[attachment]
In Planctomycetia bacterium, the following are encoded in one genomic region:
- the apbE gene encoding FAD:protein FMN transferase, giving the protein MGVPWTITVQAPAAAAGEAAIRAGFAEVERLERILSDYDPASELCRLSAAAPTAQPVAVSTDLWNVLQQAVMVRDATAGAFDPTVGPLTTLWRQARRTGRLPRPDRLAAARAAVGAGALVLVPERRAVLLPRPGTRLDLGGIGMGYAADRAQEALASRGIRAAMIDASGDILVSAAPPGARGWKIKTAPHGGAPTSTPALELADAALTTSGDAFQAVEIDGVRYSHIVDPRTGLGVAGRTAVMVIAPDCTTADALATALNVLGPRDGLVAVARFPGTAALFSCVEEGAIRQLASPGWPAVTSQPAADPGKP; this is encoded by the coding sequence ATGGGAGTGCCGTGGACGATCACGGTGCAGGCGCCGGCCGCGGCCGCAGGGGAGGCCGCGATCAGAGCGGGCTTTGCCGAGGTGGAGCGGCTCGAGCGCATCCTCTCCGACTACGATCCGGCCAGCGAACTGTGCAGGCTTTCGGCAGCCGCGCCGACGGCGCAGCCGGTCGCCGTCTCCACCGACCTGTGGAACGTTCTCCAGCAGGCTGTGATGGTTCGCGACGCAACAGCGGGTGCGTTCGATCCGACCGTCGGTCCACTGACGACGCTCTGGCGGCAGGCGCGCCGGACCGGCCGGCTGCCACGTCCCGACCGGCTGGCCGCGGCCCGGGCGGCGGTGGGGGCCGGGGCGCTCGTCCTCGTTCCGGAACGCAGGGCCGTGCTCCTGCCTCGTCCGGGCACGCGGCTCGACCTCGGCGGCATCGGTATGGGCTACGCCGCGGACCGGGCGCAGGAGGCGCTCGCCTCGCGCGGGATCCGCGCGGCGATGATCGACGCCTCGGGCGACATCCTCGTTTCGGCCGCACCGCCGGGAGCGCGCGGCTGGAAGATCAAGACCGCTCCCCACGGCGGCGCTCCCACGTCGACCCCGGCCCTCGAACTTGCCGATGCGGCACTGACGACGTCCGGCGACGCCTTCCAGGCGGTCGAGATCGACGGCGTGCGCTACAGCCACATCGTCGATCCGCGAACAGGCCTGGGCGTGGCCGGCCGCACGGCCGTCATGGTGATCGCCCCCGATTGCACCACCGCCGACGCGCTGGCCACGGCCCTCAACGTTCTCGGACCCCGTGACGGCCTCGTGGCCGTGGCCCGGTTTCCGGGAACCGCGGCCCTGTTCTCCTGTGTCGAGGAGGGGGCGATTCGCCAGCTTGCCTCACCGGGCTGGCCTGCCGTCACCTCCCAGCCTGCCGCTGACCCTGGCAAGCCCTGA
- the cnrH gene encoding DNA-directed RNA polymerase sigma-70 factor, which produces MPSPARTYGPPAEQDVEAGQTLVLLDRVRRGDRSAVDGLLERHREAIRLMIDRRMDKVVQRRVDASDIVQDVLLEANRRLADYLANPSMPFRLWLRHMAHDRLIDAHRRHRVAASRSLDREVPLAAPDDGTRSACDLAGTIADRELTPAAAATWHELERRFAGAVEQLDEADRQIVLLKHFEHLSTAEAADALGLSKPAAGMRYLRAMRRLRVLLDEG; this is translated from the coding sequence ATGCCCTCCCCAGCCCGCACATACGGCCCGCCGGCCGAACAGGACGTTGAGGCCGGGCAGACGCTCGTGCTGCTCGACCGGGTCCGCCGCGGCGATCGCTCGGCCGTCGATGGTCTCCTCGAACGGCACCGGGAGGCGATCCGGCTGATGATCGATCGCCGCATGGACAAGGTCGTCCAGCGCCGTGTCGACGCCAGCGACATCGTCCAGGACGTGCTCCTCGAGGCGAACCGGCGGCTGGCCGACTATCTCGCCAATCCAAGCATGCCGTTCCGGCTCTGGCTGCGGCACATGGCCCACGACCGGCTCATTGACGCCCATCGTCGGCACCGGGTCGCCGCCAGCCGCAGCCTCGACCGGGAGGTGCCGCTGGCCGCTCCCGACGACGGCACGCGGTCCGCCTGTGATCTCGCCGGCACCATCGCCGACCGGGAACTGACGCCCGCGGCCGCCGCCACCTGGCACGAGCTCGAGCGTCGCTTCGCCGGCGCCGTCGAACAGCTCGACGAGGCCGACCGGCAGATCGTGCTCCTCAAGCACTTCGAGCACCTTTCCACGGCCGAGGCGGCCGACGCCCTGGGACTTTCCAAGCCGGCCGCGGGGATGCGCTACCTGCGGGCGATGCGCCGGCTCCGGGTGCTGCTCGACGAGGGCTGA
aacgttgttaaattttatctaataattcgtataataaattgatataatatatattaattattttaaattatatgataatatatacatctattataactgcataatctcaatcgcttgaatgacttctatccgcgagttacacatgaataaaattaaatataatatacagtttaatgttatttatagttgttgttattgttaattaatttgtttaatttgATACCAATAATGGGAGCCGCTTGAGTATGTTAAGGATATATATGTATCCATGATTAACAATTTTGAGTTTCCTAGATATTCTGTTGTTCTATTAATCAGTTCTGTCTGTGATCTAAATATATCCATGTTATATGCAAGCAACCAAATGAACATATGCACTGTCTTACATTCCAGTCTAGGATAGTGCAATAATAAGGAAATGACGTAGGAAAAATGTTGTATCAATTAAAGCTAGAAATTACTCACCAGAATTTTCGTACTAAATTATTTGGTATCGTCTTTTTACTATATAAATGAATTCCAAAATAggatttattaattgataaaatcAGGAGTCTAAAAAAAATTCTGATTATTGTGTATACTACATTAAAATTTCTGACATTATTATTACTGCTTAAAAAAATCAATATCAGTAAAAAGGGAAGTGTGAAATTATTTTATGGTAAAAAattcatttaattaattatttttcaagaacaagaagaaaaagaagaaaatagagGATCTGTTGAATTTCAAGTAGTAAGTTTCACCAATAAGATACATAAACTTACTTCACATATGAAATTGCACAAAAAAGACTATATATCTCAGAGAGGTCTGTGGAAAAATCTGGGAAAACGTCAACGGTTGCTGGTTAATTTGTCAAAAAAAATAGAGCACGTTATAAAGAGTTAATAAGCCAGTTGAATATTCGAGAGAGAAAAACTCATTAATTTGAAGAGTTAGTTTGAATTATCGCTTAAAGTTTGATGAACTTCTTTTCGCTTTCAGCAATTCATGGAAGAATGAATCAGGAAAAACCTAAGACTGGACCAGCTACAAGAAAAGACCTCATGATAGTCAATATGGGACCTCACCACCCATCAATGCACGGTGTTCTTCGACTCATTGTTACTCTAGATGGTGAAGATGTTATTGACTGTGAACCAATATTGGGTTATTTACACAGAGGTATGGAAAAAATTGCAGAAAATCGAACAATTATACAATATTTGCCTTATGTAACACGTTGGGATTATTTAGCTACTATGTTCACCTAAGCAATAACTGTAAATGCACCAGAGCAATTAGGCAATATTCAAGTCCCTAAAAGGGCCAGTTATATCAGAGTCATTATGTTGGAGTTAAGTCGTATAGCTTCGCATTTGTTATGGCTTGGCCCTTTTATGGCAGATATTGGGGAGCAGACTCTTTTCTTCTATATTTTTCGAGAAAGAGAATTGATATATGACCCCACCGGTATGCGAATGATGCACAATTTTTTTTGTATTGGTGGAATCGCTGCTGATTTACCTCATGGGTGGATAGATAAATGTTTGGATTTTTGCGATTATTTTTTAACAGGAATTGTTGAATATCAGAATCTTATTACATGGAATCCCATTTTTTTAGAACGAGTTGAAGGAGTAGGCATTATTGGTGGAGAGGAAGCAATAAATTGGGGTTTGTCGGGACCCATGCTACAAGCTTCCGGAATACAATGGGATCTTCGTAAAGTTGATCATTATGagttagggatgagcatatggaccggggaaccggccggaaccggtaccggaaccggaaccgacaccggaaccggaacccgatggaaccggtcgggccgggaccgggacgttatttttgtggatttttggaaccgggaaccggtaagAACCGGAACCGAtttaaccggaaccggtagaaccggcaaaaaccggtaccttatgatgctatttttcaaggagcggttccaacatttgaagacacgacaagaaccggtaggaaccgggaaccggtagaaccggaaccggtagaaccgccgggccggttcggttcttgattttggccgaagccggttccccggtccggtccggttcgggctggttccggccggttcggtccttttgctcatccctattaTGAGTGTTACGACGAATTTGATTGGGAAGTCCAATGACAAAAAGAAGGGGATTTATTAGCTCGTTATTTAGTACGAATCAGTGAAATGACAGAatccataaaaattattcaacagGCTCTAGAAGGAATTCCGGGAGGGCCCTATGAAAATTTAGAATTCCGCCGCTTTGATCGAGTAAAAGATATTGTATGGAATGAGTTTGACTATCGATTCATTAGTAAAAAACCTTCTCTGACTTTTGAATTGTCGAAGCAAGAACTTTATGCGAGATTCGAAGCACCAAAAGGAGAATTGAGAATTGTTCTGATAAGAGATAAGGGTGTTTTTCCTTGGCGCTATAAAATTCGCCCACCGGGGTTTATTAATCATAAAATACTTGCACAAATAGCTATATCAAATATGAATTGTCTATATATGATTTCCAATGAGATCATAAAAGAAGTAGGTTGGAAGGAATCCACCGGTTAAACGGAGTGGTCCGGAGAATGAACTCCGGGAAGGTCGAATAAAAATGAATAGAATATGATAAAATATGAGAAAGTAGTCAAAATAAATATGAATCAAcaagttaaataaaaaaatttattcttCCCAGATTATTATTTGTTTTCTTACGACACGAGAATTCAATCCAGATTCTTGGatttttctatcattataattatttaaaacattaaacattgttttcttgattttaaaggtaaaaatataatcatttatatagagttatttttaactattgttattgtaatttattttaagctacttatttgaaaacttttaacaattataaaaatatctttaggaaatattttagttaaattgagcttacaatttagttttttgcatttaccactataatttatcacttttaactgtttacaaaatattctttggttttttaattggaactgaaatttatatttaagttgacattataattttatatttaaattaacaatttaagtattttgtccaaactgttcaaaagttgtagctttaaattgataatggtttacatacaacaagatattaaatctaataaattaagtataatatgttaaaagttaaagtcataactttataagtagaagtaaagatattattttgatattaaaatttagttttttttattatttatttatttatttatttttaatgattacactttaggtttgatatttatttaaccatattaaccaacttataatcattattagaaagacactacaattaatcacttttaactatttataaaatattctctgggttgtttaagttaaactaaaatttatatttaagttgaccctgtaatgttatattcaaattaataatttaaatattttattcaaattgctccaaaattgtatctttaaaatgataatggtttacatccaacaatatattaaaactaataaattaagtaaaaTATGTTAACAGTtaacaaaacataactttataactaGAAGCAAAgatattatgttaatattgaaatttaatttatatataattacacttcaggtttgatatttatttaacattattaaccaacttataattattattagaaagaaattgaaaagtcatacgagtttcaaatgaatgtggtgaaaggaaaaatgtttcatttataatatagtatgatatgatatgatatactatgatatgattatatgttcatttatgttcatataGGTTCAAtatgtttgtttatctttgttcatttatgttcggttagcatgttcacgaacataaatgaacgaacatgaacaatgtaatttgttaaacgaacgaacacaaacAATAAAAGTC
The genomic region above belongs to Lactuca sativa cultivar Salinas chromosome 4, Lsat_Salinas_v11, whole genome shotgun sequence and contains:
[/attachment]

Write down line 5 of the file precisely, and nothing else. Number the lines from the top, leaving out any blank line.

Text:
The genomic region above belongs to Lactuca sativa cultivar Salinas chromosome 4, Lsat_Salinas_v11, whole genome shotgun sequence and contains: